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Cyclist’s 31 Inspirational Women No16: Emily Chappell

Maria David Sponsored
16 Mar 2021

A Transcontinental winner and ultra-distance athlete who wants others to follow in her wheeltracks

Cyclist's 31 Inspirational Women

To celebrate International Women's Month, we have partnered with Zwift to tell the stories of 31 inspirational women across 31 days

Words: Maria David Photo: Further Journal

In 2016 former bike courier Emily Chappell hit the headlines when she was the first woman over the line in the Transcontinental Race, a gruelling 4,000km challenge from Geraadsbergen in Belgium to Canakkale in Turkey.

Having failed to finish her first attempt at the ultra-distance event the year before, Emily was determined to learn from the experience and ride a better race second time around.

She arrived at the finish nearly two weeks after setting out from Belgium, but nearly two full days before her nearest challenger.

Her Transcontinental win may rank as her standout success, but Emily has done plenty of other ultra-distance races and tours over the past seven years. Now 39. these days Emily prefers leading groups and motivating people, especially women, to take up ultra-distance cycling. She also writes regularly for Cyclist.

‘I had always had the ambition to do long-distance cycle touring,’ Emily says. ‘[Fellow ultra-distance cyclist] Juliana Buhring was the main person who wrestled it out of me, and convinced me that this was something I might possibly be capable of doing it.

I was so proud and happy that all these women were about to race the Transcon. For me, getting 30 women to the start line felt much better than me getting to the finish line

‘My first race was the 2015 Transcontinental race, and I was one of three women to enter it that year. We all dropped out, but I wanted to challenge myself and went back the following year.

‘I didn’t go into the 2016 race thinking that I could win it. I just wanted to push myself and do well. Apart from a couple of Alley Cat events, I didn’t see myself as a racer.

‘But as I got into the riding during the Transcontinental race, I started to realise I was OK at it, and began to think, “Maybe I am one of the ones who could win.” So I just kept going, and I won!

‘I had fantasised about winning races, and I thought it would be one of those Hollywood moments. But in fact it was a damp squib. There was just no energy to feel anything, and I just fell apart from being so tired.

‘Everyone else was going around, saying, “Dude you just won the Transcon!” But I just wasn’t able to emotionally keep up with that, and it felt unsettling. I felt ungrateful saying winning was an anti-climax, but it was.

‘Then, the following year I entered the Transatlantic Way and the Transcon and dropped out of both races. One of the reasons was because I didn’t feel I had enough incentive to finish.

‘Racing is great, but because I’d got to the finish of a race and felt a bit “meh”, when things started to get really hard on about day nine of an ultra cycle race, I just didn’t feel like pushing myself to reach that anticlimactic moment. I was thinking, “I’ve got what I came for, I’ve had a great few days on the bike – I think I’ll go home now.”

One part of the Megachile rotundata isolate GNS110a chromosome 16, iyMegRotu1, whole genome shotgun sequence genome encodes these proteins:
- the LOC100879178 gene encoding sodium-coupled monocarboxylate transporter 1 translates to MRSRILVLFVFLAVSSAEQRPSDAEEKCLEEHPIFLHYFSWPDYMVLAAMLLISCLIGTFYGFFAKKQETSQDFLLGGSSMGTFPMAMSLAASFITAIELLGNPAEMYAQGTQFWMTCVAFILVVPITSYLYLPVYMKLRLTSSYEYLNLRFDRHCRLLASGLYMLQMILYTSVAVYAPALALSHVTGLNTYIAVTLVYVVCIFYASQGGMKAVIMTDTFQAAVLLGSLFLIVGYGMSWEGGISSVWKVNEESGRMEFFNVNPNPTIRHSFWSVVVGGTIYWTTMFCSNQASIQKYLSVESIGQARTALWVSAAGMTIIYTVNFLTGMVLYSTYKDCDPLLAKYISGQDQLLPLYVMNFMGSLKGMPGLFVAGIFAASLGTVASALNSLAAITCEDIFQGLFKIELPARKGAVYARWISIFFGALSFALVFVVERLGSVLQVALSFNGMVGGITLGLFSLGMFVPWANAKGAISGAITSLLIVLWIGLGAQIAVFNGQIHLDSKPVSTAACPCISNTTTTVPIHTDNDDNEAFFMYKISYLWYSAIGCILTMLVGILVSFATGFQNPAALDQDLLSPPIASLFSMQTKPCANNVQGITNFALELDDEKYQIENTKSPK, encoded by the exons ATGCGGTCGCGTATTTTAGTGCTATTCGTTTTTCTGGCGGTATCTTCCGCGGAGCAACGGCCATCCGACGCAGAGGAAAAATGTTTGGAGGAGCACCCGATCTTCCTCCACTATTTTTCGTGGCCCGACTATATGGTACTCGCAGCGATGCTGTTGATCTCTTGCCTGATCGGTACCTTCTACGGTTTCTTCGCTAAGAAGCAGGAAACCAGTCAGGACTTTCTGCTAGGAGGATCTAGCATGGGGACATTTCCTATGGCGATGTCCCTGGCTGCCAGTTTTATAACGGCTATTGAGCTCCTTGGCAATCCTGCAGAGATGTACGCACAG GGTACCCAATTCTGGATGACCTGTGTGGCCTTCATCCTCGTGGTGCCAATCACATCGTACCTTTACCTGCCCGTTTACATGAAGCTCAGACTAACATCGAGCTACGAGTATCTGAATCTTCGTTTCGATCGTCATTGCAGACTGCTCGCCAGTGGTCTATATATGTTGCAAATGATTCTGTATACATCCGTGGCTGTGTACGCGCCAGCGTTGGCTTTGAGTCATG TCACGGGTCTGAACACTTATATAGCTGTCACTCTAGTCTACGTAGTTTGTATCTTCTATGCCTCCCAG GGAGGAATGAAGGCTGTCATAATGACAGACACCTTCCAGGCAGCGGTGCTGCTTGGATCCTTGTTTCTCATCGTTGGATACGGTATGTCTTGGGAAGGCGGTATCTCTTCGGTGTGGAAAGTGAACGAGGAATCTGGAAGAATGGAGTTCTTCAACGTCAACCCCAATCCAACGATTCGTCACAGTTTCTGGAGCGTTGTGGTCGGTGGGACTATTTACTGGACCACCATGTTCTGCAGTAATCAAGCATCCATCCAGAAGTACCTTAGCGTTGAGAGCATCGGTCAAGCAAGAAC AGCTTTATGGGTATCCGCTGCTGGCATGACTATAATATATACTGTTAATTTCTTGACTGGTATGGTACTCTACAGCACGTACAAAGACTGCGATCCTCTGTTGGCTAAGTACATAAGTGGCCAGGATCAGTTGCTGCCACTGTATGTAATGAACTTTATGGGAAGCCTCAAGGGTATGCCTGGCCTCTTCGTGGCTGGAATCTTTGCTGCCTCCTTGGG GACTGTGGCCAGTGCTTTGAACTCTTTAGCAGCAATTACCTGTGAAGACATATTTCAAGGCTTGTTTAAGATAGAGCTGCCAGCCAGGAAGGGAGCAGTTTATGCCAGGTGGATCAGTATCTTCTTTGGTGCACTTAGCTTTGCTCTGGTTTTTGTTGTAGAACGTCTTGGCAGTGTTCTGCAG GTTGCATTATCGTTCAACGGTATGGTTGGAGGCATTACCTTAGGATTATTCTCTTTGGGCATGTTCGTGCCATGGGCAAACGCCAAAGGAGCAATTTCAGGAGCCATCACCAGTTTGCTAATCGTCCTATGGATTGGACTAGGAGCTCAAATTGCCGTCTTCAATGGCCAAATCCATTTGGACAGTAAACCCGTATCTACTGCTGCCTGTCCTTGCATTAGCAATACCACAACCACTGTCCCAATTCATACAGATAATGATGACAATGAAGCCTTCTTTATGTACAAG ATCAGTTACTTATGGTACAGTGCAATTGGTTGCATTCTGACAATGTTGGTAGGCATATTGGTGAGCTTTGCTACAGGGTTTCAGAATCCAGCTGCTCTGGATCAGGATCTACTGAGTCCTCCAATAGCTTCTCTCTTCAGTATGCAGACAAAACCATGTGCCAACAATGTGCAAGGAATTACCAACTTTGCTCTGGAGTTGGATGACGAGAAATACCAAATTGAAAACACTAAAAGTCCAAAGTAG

‘Riding the Transcon is like this massive hit of capability, power and confidence. And I’d like to bottle that and hand it out. But I can’t, so I just encourage people to do the Transcon and experience it for themselves. After the [2016] race I went on the offensive, encouraging women to do it, as it’s empowering and you can take over the world in any way that you want.

Find the rest of Cyclist's 31 Inspirational Women here

‘In 2017, thirty solo women entered. We had a group photo at the start with all these amazing women. I was so proud and happy that all these women were about to race the Transcon. For me, getting 30 women to the start line felt much better than me getting to the finish line.

‘I think more women are getting into long-distance bike riding because of representation and role models. Of course, there are people who know what they want and can just get out there and do it, but many people just don’t have that self-knowledge.

‘If they have never seen a woman doing a long adventurous bike ride, they may not think they can do it. But now many women are even winning races, and it is becoming a normal thing, because they see people they can identify with?

‘One of my sisters has got into road biking in lockdown and she’s smashing it. She’s more athletic than me, and is enjoying finding her powers.

‘If she did the Transcon I think she would do well. If she beat me I would be so proud of her – I’d be like, "Get my sister!"

‘In 2015 when I first entered the Transcon I had never met anyone who had done ultra rides. But now most of my friends are female ultra cyclists. It’s amazing.

‘For me, having people around who have stories you can relate to inspires people to have a go. I have come to realise I am not the only one who goes through periods on the bike where you feel terrible, pathetic, whingy and slow.

‘I used to feel ashamed of that. But the first time I rode with women who were going through bad patches themselves, I thought, “What, you get that too?”

‘To any keen cyclists who would like to do long-distance cycling I’d say you’re probably capable of doing a lot more than you’ve done.

‘Try some audaxes. You can do 150km audaxes or 200km. There’s a generous time cutoff. If you come first no one cares; if you come last no one cares. If you miss the cutoff no one cares.

‘You won’t get a stamp, but you will still have cake at the end!’

For more from Zwift this International Women's Month, visit here.